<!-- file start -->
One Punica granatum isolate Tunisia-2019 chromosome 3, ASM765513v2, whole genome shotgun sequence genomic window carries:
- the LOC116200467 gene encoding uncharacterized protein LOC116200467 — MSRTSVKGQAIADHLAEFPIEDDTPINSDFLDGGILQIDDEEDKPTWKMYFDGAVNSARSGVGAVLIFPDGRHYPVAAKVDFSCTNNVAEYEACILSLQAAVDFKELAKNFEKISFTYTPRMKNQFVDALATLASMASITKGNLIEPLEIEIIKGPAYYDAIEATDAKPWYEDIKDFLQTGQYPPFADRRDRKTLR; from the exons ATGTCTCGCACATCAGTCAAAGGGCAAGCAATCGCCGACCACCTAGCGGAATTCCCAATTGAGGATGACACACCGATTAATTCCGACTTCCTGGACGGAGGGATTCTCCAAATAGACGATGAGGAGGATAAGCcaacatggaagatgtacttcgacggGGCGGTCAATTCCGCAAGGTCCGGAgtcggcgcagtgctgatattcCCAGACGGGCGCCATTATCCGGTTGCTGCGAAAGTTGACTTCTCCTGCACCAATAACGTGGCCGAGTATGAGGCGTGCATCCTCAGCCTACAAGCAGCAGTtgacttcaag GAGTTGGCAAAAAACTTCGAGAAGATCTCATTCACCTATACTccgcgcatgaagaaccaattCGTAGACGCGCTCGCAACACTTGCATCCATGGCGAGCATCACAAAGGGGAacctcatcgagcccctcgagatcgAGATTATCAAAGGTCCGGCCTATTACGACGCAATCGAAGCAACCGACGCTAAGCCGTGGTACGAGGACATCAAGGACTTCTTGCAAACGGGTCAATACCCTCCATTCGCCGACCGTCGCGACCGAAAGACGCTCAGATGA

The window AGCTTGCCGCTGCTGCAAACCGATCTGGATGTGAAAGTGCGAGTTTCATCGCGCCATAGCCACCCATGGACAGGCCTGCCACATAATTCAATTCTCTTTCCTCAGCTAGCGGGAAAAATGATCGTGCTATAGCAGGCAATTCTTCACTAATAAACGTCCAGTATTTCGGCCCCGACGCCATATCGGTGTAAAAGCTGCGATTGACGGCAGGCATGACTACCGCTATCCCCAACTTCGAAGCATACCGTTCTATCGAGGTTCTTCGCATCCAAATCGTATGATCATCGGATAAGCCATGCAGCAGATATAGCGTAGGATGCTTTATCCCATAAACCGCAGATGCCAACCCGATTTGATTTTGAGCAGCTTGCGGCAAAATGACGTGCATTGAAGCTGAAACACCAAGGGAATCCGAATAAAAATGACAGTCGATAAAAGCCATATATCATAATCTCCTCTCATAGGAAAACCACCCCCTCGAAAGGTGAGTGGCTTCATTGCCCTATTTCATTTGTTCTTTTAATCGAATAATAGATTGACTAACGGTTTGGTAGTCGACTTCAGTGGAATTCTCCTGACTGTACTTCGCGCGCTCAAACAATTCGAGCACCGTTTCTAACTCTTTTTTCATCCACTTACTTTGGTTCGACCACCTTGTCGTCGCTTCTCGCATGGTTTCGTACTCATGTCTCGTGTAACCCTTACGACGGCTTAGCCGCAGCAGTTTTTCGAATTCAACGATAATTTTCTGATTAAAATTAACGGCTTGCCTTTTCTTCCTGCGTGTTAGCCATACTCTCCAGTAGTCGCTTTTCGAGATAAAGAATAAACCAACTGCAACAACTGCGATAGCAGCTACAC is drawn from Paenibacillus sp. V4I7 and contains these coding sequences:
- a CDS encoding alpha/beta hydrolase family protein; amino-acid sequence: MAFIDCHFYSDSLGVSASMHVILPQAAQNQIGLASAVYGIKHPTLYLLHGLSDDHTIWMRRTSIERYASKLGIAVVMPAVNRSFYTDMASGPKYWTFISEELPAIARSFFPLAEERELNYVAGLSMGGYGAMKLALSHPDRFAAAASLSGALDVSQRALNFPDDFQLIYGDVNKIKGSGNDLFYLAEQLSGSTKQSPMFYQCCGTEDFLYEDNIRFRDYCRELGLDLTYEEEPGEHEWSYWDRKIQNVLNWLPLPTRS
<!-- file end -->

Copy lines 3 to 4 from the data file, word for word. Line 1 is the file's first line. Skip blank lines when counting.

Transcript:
The window AGCTTGCCGCTGCTGCAAACCGATCTGGATGTGAAAGTGCGAGTTTCATCGCGCCATAGCCACCCATGGACAGGCCTGCCACATAATTCAATTCTCTTTCCTCAGCTAGCGGGAAAAATGATCGTGCTATAGCAGGCAATTCTTCACTAATAAACGTCCAGTATTTCGGCCCCGACGCCATATCGGTGTAAAAGCTGCGATTGACGGCAGGCATGACTACCGCTATCCCCAACTTCGAAGCATACCGTTCTATCGAGGTTCTTCGCATCCAAATCGTATGATCATCGGATAAGCCATGCAGCAGATATAGCGTAGGATGCTTTATCCCATAAACCGCAGATGCCAACCCGATTTGATTTTGAGCAGCTTGCGGCAAAATGACGTGCATTGAAGCTGAAACACCAAGGGAATCCGAATAAAAATGACAGTCGATAAAAGCCATATATCATAATCTCCTCTCATAGGAAAACCACCCCCTCGAAAGGTGAGTGGCTTCATTGCCCTATTTCATTTGTTCTTTTAATCGAATAATAGATTGACTAACGGTTTGGTAGTCGACTTCAGTGGAATTCTCCTGACTGTACTTCGCGCGCTCAAACAATTCGAGCACCGTTTCTAACTCTTTTTTCATCCACTTACTTTGGTTCGACCACCTTGTCGTCGCTTCTCGCATGGTTTCGTACTCATGTCTCGTGTAACCCTTACGACGGCTTAGCCGCAGCAGTTTTTCGAATTCAACGATAATTTTCTGATTAAAATTAACGGCTTGCCTTTTCTTCCTGCGTGTTAGCCATACTCTCCAGTAGTCGCTTTTCGAGATAAAGAATAAACCAACTGCAACAACTGCGATAGCAGCTACAC is drawn from Paenibacillus sp. V4I7 and contains these coding sequences:
- a CDS encoding alpha/beta hydrolase family protein; amino-acid sequence: MAFIDCHFYSDSLGVSASMHVILPQAAQNQIGLASAVYGIKHPTLYLLHGLSDDHTIWMRRTSIERYASKLGIAVVMPAVNRSFYTDMASGPKYWTFISEELPAIARSFFPLAEERELNYVAGLSMGGYGAMKLALSHPDRFAAAASLSGALDVSQRALNFPDDFQLIYGDVNKIKGSGNDLFYLAEQLSGSTKQSPMFYQCCGTEDFLYEDNIRFRDYCRELGLDLTYEEEPGEHEWSYWDRKIQNVLNWLPLPTRS